Tuesday, October 29, 2013

I'm Glad I "Knew" You.

You came in right before closing, stumbling that stoned, blinky walk. Staring at all the shiny stuff. You didn't know I was watching. If you had known, you would have felt awkward, but there was no reason to feel anything. You wore a heavy coat and rainbow gloves and the flurries outside had anointed you. The flakes were melting to slow trickles that darkened the gold in your hair.

I didn't see you again for weeks. I wasn't looking, really - I'm not a stalker - you were on my mind, though. One of those snapshots that won't go away - a soft moment that you are allowed to witness with no recrimination. No forced hellos. No teeth-grinding small talk. I saw you like a vision: the snow princess.

When I saw you the second time, you were sitting at a table, eating. There was a guy with you. You were sitting at a ninety degree angle to him. He looked like a nice guy. He was handsome, but he just looked nice. He had one of those wool coats with the barrel wooden buttons and a hood. He seemed like the kind of guy who could sit in on drums and not make a big deal about it. You held hands. I was happy for both of you; I was sad for me.

I started seeing you around more after that. And I saw him, too. Then, I started feeling like a stalker. Not because I was, but because I had built a whole life for the two of you. I'm sure that neither of you noticed me, you had no reason to. But I thought about you. I'd see you at Dolores Park and think stupid things. I should buy them pastries. I never did. I imagined your weekend jaunts and smiled some kind of smile.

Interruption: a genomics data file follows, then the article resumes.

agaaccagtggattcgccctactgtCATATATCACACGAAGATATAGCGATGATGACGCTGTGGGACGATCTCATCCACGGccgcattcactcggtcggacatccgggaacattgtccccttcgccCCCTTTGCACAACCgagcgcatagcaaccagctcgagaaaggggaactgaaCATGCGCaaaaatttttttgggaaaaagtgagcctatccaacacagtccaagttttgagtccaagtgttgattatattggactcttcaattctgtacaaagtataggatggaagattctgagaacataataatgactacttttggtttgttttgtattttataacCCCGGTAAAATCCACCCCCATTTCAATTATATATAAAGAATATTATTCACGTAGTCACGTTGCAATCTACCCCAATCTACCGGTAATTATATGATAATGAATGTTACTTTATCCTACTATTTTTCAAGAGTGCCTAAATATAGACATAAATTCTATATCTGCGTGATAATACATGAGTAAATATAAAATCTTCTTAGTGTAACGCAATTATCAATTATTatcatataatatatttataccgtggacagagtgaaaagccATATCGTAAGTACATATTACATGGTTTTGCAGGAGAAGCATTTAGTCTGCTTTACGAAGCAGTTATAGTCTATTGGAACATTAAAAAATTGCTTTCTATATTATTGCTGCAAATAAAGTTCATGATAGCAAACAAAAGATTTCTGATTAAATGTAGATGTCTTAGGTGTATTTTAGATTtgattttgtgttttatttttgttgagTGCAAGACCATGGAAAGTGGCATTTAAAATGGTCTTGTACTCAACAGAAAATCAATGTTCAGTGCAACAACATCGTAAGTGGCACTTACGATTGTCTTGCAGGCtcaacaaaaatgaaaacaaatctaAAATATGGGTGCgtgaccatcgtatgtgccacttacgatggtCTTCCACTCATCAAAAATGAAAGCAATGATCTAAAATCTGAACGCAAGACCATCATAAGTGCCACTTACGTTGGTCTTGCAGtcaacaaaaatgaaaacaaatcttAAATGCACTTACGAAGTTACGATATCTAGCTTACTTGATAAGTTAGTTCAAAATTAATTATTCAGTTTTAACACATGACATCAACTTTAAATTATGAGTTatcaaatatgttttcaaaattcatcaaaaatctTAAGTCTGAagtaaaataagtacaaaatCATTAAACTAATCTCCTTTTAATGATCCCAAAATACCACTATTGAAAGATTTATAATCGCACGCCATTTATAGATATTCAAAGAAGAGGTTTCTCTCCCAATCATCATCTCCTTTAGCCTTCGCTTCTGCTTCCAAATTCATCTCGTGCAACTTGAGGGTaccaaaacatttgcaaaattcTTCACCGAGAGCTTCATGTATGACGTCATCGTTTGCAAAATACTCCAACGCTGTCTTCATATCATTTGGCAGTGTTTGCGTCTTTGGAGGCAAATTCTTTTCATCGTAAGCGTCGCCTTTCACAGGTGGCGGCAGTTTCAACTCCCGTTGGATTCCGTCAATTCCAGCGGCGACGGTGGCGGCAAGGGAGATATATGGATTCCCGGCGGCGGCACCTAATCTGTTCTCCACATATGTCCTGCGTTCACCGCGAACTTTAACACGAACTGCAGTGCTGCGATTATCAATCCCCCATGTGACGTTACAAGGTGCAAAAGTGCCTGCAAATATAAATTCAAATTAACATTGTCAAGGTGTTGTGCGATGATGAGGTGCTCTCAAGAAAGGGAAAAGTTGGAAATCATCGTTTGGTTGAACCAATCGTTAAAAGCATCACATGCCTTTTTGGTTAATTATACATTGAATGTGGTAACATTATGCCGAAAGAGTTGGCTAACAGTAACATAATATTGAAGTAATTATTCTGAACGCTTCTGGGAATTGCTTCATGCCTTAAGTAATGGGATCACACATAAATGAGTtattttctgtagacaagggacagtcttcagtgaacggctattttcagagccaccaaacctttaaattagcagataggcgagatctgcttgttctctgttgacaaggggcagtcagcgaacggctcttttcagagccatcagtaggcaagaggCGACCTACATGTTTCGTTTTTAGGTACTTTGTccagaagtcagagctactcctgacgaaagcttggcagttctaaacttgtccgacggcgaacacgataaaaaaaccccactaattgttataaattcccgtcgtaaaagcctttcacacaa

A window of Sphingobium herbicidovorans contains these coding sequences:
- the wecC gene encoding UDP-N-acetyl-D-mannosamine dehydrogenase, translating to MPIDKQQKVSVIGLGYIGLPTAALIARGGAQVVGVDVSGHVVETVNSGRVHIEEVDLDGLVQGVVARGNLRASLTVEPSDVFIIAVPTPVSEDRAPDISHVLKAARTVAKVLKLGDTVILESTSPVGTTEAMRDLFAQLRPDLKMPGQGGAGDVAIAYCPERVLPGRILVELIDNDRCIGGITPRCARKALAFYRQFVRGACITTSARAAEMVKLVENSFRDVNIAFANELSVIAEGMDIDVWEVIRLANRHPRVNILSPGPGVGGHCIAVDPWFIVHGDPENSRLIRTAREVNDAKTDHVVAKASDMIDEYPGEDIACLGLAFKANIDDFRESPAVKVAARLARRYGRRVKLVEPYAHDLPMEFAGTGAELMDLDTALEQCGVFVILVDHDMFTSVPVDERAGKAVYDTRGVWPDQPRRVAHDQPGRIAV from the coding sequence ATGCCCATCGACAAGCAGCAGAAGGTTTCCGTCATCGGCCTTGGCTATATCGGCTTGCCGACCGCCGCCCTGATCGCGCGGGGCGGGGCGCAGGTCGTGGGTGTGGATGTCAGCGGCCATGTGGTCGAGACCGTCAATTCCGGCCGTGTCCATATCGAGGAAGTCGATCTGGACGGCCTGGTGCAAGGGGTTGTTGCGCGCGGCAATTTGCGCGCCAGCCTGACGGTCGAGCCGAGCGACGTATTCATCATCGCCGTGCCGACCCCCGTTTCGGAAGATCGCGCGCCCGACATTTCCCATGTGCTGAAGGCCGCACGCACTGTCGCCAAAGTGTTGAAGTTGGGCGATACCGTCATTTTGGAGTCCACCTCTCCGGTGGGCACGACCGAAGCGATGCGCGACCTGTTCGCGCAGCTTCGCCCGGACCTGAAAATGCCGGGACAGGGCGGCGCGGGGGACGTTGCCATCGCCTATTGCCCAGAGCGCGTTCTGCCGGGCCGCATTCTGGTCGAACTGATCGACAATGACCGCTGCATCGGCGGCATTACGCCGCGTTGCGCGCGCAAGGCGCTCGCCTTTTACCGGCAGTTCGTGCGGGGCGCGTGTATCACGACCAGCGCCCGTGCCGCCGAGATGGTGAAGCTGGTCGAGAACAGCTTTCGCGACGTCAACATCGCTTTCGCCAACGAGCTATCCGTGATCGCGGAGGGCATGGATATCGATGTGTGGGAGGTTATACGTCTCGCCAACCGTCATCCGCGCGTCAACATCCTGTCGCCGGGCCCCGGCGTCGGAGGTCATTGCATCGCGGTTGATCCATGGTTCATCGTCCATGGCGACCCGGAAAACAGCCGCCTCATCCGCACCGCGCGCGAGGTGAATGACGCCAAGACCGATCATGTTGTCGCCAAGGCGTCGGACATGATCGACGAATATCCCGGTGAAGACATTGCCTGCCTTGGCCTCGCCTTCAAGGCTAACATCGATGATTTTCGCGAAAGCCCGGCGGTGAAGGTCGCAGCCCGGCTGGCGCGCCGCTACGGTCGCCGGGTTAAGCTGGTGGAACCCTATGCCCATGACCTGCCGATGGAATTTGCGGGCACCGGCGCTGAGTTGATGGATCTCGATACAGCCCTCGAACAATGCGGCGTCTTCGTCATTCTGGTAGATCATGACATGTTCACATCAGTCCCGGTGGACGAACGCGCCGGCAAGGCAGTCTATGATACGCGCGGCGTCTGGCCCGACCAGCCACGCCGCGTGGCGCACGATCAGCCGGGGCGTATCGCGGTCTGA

I knew when you broke up - it was pretty obvious. I felt like I should say something, do something, make some kind of gesture. I also thought that would creep you the fuck out. I thought, briefly, about making some kind of play. Trying to make you mine. But you were his, whether you were or not. It didn't feel right. I knew it would never feel right. And I didn't want to destroy my creation.

It was all so long ago. You can't help but wonder sometimes, no one can. I can still see your face so clearly. And it is perfect. That face. Eyes deep, lost in wonderment and chill. I owe you, and I hope that things worked out well. I'm happy with the way things worked out, myself. I'm glad that I never had to see those eyes flash anger. I'm glad that we never had a disagreement over coffee. I'm glad I met you, even though you never met me. I'm glad I knew you, even if it wasn't really you.

Friday, October 25, 2013

2 minutes. Go!

It's FLASH FICTION FRIDAY again. Basically, all writers are invited to do a free write for five minutes in the comments section. It is definitely more fun when we have thirty people playing instead of five, so tell a friend (and have a lovely weekend from the folk at JDMader.com), ;)